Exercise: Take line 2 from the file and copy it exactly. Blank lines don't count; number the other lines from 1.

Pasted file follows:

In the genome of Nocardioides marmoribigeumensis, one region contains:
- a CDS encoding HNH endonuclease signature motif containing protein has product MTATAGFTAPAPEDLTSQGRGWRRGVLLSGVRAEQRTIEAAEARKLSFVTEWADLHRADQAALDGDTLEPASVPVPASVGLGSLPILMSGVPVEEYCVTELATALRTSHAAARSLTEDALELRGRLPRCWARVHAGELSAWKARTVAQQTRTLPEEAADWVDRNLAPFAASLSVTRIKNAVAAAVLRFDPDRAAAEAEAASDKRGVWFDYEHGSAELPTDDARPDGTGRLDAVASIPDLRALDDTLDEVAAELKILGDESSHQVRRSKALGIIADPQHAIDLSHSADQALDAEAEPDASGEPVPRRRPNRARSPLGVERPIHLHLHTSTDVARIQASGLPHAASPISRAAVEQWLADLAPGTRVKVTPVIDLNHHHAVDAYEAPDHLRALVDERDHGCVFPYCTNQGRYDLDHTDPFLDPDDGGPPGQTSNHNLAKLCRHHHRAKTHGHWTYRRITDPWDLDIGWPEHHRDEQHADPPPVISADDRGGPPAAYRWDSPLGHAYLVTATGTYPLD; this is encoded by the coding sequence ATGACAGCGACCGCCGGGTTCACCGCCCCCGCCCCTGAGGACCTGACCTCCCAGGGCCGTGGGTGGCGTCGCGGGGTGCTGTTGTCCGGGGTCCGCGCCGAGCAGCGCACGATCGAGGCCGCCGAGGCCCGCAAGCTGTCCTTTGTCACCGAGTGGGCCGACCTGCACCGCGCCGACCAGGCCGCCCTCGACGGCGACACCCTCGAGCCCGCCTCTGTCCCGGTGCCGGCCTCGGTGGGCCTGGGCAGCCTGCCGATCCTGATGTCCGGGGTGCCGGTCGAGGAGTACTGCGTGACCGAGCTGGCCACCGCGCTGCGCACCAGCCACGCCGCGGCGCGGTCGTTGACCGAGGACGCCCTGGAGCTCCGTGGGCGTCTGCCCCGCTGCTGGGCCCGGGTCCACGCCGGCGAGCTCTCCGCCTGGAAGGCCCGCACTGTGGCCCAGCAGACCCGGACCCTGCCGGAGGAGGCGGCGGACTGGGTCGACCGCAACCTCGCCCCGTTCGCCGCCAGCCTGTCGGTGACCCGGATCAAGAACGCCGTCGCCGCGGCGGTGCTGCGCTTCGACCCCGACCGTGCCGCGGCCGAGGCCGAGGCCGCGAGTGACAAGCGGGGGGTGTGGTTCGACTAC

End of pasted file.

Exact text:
- a CDS encoding HNH endonuclease signature motif containing protein has product MTATAGFTAPAPEDLTSQGRGWRRGVLLSGVRAEQRTIEAAEARKLSFVTEWADLHRADQAALDGDTLEPASVPVPASVGLGSLPILMSGVPVEEYCVTELATALRTSHAAARSLTEDALELRGRLPRCWARVHAGELSAWKARTVAQQTRTLPEEAADWVDRNLAPFAASLSVTRIKNAVAAAVLRFDPDRAAAEAEAASDKRGVWFDYEHGSAELPTDDARPDGTGRLDAVASIPDLRALDDTLDEVAAELKILGDESSHQVRRSKALGIIADPQHAIDLSHSADQALDAEAEPDASGEPVPRRRPNRARSPLGVERPIHLHLHTSTDVARIQASGLPHAASPISRAAVEQWLADLAPGTRVKVTPVIDLNHHHAVDAYEAPDHLRALVDERDHGCVFPYCTNQGRYDLDHTDPFLDPDDGGPPGQTSNHNLAKLCRHHHRAKTHGHWTYRRITDPWDLDIGWPEHHRDEQHADPPPVISADDRGGPPAAYRWDSPLGHAYLVTATGTYPLD; this is encoded by the coding sequence ATGACAGCGACCGCCGGGTTCACCGCCCCCGCCCCTGAGGACCTGACCTCCCAGGGCCGTGGGTGGCGTCGCGGGGTGCTGTTGTCCGGGGTCCGCGCCGAGCAGCGCACGATCGAGGCCGCCGAGGCCCGCAAGCTGTCCTTTGTCACCGAGTGGGCCGACCTGCACCGCGCCGACCAGGCCGCCCTCGACGGCGACACCCTCGAGCCCGCCTCTGTCCCGGTGCCGGCCTCGGTGGGCCTGGGCAGCCTGCCGATCCTGATGTCCGGGGTGCCGGTCGAGGAGTACTGCGTGACCGAGCTGGCCACCGCGCTGCGCACCAGCCACGCCGCGGCGCGGTCGTTGACCGAGGACGCCCTGGAGCTCCGTGGGCGTCTGCCCCGCTGCTGGGCCCGGGTCCACGCCGGCGAGCTCTCCGCCTGGAAGGCCCGCACTGTGGCCCAGCAGACCCGGACCCTGCCGGAGGAGGCGGCGGACTGGGTCGACCGCAACCTCGCCCCGTTCGCCGCCAGCCTGTCGGTGACCCGGATCAAGAACGCCGTCGCCGCGGCGGTGCTGCGCTTCGACCCCGACCGTGCCGCGGCCGAGGCCGAGGCCGCGAGTGACAAGCGGGGGGTGTGGTTCGACTAC